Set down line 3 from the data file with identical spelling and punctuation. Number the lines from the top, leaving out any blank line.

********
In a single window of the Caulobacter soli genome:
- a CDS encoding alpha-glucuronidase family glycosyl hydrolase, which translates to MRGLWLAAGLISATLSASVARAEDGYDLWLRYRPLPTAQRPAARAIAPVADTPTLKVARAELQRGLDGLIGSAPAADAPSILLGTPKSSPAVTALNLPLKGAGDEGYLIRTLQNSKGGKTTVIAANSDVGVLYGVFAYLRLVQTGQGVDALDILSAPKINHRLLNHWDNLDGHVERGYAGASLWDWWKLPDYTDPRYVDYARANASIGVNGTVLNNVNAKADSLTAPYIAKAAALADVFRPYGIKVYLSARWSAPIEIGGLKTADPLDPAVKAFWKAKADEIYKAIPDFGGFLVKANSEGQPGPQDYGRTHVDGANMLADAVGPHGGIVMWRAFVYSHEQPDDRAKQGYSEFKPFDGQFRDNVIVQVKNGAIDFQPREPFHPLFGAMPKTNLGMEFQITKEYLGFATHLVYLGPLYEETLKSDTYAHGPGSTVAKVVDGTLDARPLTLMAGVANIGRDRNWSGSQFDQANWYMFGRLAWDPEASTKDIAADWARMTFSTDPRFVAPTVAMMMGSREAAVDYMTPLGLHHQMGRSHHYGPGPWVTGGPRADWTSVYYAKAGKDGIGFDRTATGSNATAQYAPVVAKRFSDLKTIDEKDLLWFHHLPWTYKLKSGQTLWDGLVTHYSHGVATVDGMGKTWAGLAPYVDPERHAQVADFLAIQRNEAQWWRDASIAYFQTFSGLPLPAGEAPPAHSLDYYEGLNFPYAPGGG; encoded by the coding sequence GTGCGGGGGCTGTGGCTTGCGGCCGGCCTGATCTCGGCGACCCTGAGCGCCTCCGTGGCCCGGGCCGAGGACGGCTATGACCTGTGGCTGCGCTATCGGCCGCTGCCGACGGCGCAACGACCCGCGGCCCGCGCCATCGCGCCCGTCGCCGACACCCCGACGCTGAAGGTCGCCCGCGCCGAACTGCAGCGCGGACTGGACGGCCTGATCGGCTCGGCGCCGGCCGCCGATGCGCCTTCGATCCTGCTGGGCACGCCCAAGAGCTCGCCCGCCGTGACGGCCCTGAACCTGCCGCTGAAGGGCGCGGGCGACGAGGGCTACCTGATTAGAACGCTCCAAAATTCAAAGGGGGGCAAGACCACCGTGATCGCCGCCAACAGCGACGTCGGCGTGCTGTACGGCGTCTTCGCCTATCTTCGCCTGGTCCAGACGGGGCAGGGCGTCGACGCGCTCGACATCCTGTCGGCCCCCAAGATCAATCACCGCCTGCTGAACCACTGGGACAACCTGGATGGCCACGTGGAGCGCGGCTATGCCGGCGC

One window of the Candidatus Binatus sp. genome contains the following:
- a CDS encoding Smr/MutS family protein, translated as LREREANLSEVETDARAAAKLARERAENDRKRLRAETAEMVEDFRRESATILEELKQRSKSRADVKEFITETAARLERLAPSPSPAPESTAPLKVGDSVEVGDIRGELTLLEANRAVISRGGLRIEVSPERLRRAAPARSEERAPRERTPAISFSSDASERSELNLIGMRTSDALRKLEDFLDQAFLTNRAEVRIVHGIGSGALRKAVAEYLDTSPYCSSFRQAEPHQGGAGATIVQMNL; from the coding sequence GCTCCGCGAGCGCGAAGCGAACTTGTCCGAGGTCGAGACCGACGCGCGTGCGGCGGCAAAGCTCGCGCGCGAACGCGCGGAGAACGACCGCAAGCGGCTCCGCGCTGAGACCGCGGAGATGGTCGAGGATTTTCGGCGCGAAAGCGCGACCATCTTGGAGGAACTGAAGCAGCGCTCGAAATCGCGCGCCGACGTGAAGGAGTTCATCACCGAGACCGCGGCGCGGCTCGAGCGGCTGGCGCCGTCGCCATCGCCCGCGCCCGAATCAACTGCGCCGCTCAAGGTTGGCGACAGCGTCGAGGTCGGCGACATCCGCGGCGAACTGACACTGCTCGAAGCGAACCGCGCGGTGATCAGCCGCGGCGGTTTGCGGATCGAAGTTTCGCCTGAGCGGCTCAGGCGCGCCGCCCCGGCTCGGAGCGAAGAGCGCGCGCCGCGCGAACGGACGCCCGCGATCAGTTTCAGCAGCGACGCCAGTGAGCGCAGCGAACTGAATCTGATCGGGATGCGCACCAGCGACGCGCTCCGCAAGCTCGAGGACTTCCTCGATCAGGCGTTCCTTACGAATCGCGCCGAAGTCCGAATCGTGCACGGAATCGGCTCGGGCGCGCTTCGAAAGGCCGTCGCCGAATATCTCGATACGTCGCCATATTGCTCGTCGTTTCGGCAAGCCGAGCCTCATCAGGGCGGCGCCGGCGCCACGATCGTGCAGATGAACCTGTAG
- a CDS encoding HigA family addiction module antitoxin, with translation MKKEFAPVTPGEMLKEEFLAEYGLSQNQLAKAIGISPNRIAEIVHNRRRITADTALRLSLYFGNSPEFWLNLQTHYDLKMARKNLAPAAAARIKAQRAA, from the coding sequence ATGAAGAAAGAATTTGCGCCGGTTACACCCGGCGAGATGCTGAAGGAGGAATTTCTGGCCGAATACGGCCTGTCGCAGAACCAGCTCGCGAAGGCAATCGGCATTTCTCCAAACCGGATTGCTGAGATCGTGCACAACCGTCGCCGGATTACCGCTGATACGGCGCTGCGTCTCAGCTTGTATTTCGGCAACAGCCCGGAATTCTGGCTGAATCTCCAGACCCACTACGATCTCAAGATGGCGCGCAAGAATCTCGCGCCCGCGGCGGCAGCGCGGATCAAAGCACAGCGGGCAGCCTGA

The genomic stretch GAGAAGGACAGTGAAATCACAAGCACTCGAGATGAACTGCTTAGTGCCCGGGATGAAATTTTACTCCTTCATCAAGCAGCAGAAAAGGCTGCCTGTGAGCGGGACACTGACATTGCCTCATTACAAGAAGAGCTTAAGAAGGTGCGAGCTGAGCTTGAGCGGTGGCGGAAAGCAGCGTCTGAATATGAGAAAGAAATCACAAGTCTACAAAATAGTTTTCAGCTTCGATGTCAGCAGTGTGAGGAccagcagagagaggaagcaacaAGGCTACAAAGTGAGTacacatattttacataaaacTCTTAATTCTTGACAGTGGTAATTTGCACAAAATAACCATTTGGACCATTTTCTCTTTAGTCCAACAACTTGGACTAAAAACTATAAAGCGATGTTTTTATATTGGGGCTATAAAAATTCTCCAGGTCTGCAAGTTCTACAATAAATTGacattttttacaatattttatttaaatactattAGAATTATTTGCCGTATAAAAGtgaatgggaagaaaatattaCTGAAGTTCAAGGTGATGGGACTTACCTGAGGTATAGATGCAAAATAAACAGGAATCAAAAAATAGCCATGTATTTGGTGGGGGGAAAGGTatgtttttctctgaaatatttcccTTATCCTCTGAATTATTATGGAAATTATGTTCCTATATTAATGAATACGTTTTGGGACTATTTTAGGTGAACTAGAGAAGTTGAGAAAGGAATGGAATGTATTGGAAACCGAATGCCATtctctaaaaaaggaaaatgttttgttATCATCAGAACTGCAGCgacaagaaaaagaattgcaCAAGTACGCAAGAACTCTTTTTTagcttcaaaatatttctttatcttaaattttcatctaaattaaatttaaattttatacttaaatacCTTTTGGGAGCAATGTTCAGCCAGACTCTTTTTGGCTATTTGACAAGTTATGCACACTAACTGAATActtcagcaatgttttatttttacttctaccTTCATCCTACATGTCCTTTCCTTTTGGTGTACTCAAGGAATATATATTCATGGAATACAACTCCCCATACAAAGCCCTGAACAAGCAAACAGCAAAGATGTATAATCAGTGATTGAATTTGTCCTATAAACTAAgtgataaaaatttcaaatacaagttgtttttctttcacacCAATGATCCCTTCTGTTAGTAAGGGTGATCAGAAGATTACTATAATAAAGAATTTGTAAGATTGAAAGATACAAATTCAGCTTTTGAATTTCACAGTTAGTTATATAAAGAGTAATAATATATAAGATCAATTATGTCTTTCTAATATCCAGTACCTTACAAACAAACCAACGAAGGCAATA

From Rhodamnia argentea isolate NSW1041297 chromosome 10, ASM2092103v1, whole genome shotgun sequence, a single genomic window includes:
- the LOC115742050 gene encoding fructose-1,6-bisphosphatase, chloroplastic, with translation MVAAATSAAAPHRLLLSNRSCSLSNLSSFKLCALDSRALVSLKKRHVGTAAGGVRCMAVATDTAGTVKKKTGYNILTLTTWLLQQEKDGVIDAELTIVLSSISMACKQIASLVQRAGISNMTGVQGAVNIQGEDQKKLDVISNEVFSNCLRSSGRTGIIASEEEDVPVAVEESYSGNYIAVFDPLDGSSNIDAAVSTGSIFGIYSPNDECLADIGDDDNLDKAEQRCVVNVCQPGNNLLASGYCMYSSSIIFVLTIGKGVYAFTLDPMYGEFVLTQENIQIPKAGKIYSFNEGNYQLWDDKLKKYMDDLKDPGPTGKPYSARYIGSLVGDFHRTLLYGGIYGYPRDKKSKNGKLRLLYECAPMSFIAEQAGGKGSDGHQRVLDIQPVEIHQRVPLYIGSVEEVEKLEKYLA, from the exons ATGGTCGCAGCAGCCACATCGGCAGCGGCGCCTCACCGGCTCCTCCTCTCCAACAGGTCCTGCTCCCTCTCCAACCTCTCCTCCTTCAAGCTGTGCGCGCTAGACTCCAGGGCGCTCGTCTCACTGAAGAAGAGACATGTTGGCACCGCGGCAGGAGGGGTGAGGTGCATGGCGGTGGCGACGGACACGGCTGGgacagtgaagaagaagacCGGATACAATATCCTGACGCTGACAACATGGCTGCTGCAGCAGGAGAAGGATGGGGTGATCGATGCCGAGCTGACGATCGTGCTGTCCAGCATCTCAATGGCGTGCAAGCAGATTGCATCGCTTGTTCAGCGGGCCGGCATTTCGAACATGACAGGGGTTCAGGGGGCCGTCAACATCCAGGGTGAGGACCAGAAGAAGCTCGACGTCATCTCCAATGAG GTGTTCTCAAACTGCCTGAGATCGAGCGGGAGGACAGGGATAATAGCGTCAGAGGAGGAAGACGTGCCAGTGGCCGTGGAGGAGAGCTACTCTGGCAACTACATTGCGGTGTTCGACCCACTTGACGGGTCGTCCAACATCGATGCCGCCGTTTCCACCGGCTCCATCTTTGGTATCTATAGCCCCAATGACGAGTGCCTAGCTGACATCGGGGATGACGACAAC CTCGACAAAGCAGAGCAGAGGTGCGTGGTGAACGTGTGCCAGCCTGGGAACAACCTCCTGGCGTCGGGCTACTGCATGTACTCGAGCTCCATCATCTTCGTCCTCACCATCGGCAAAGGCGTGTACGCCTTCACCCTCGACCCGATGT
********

One window of the Candidatus Binatus sp. genome contains the following: